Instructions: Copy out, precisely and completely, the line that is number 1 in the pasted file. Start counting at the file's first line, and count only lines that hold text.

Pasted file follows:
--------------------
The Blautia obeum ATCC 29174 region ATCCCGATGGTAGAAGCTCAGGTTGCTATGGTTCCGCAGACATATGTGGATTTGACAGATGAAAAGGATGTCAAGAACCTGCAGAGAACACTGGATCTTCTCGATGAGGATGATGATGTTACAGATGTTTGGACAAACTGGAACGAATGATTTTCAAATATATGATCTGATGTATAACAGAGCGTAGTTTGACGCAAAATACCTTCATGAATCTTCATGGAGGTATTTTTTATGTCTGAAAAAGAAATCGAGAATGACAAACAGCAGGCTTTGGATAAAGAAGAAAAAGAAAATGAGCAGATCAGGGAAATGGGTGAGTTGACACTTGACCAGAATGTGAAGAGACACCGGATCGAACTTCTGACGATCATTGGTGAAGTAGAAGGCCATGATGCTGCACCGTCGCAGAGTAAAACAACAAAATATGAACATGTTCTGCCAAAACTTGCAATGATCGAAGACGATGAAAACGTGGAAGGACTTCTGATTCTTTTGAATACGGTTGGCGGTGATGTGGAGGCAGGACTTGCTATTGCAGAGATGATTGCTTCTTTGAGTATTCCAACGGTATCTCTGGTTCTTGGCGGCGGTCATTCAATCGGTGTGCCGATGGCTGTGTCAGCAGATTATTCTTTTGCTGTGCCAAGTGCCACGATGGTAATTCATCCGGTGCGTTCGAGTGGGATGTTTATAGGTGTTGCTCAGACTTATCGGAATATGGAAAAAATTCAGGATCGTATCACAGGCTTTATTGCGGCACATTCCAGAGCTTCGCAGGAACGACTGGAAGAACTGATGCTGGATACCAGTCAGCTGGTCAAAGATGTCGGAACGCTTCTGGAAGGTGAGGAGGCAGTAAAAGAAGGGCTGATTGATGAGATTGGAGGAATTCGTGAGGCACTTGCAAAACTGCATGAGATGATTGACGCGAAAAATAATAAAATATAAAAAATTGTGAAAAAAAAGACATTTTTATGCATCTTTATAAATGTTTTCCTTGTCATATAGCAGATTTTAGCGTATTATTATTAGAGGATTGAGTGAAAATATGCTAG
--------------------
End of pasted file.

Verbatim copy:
The Blautia obeum ATCC 29174 region ATCCCGATGGTAGAAGCTCAGGTTGCTATGGTTCCGCAGACATATGTGGATTTGACAGATGAAAAGGATGTCAAGAACCTGCAGAGAACACTGGATCTTCTCGATGAGGATGATGATGTTACAGATGTTTGGACAAACTGGAACGAATGATTTTCAAATATATGATCTGATGTATAACAGAGCGTAGTTTGACGCAAAATACCTTCATGAATCTTCATGGAGGTATTTTTTATGTCTGAAAAAGAAATCGAGAATGACAAACAGCAGGCTTTGGATAAAGAAGAAAAAGAAAATGAGCAGATCAGGGAAATGGGTGAGTTGACACTTGACCAGAATGTGAAGAGACACCGGATCGAACTTCTGACGATCATTGGTGAAGTAGAAGGCCATGATGCTGCACCGTCGCAGAGTAAAACAACAAAATATGAACATGTTCTGCCAAAACTTGCAATGATCGAAGACGATGAAAACGTGGAAGGACTTCTGATTCTTTTGAATACGGTTGGCGGTGATGTGGAGGCAGGACTTGCTATTGCAGAGATGATTGCTTCTTTGAGTATTCCAACGGTATCTCTGGTTCTTGGCGGCGGTCATTCAATCGGTGTGCCGATGGCTGTGTCAGCAGATTATTCTTTTGCTGTGCCAAGTGCCACGATGGTAATTCATCCGGTGCGTTCGAGTGGGATGTTTATAGGTGTTGCTCAGACTTATCGGAATATGGAAAAAATTCAGGATCGTATCACAGGCTTTATTGCGGCACATTCCAGAGCTTCGCAGGAACGACTGGAAGAACTGATGCTGGATACCAGTCAGCTGGTCAAAGATGTCGGAACGCTTCTGGAAGGTGAGGAGGCAGTAAAAGAAGGGCTGATTGATGAGATTGGAGGAATTCGTGAGGCACTTGCAAAACTGCATGAGATGATTGACGCGAAAAATAATAAAATATAAAAAATTGTGAAAAAAAAGACATTTTTATGCATCTTTATAAATGTTTTCCTTGTCATATAGCAGATTTTAGCGTATTATTATTAGAGGATTGAGTGAAAATATGCTAG